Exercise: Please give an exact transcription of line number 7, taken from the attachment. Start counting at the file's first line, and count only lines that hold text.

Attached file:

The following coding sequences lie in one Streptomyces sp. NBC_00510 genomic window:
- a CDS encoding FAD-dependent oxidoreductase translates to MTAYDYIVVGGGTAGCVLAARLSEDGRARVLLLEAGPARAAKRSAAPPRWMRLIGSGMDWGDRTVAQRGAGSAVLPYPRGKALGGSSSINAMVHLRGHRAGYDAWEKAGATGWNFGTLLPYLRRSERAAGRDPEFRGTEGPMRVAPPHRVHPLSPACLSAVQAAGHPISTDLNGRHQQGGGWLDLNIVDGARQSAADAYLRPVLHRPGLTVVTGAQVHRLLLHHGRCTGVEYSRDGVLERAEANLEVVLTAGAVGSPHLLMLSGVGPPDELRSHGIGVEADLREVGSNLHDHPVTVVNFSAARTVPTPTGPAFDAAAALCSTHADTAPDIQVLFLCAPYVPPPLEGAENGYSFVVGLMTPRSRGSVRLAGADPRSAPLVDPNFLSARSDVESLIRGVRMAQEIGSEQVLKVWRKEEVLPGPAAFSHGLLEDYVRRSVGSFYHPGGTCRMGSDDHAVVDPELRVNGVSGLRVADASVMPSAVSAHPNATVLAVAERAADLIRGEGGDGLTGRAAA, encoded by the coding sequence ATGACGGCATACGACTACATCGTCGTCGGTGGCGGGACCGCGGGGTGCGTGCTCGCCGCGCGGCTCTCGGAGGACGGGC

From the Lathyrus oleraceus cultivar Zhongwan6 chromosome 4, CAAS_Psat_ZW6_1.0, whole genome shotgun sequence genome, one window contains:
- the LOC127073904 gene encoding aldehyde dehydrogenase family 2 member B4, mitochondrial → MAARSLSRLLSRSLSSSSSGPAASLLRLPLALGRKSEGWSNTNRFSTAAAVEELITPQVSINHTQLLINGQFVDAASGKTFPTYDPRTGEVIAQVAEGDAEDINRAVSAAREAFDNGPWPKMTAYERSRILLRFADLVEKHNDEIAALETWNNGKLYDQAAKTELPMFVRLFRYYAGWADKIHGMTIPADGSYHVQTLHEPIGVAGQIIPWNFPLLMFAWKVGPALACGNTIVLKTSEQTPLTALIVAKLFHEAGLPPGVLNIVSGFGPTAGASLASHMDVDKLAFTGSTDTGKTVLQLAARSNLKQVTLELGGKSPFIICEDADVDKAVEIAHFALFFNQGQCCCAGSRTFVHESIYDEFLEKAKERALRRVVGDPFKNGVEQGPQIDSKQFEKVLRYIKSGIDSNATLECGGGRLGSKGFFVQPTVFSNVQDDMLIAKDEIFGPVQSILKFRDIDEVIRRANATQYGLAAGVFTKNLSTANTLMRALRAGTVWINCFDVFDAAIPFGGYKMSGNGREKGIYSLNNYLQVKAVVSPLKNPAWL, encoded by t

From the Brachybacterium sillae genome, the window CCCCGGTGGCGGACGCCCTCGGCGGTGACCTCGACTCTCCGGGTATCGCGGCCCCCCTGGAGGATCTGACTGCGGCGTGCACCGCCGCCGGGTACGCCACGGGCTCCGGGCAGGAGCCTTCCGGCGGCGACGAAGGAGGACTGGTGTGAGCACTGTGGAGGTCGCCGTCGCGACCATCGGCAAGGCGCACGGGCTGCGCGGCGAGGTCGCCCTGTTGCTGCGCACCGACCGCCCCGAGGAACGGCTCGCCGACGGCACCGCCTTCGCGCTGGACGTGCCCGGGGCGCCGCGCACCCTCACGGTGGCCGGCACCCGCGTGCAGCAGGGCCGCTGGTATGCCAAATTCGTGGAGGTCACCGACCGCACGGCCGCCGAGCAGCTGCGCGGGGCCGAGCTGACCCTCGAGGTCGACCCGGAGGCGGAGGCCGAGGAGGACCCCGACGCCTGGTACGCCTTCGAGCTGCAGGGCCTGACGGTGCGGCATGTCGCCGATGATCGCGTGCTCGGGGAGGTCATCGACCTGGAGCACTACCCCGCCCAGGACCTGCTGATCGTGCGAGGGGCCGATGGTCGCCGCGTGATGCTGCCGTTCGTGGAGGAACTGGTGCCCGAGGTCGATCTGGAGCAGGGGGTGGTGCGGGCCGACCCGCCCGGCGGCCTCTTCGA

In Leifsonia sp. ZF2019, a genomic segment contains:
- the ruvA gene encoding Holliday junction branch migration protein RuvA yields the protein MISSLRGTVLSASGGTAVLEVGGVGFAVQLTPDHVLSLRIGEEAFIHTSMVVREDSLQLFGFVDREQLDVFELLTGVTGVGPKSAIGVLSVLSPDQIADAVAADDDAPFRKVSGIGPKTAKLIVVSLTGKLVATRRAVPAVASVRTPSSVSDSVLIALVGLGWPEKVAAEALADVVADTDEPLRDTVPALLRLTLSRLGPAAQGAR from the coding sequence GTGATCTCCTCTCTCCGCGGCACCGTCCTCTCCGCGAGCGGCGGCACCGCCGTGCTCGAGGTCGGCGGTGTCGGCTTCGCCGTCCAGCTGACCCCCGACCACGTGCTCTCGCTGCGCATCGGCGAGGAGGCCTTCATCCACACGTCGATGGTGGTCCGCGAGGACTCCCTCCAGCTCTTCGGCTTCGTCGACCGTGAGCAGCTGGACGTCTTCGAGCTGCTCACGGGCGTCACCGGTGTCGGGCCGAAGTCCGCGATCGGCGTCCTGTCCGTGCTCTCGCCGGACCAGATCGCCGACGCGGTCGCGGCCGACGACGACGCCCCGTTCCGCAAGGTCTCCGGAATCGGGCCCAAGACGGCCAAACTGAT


- the ruvA gene encoding Holliday junction branch migration protein RuvA yields the protein MISSLRGTVLSASGGTAVLEVGGVGFAVQLTPDHVLSLRIGEEAFIHTSMVVREDSLQLFGFVDREQLDVFELLTGVTGVGPKSAIGVLSVLSPDQIADAVAADDDAPFRKVSGIGPKTAKLIVVSLTGKLVATRRAVPAVASVRTPSSVSDSVLIALVGLGWPEKVAAEALADVVADTDEPLRDTVPALLRLTLSRLGPAAQGAR from the coding sequence GTGATCTCCTCTCTCCGCGGCACCGTCCTCTCCGCGAGCGGCGGCACCGCCGTGCTCGAGGTCGGCGGTGTCGGCTTCGCCGTCCAGCTGACCCCCGACCACGTGCTCTCGCTGCGCATCGGCGAGGAGGCCTTCATCCACACGTCGATGGTGGTCCGCGAGGACTCCCTCCAGCTCTTCGGCTTCGTCGACCGTGAGCAGCTGGACGTCTTCGAGCTGCTCACGGGCGTCACCGGTGTCGGGCCGAAGTCCGCGATCGGCGTCCTGTCCGTGCTCTCGCCGGACCAGATCGCCGACGCGGTCGCGGCCGACGACGACGCCCCGTTCCGCAAGGTCTCCGGAATCGGGCCCAAGACGGCCAAACTGAT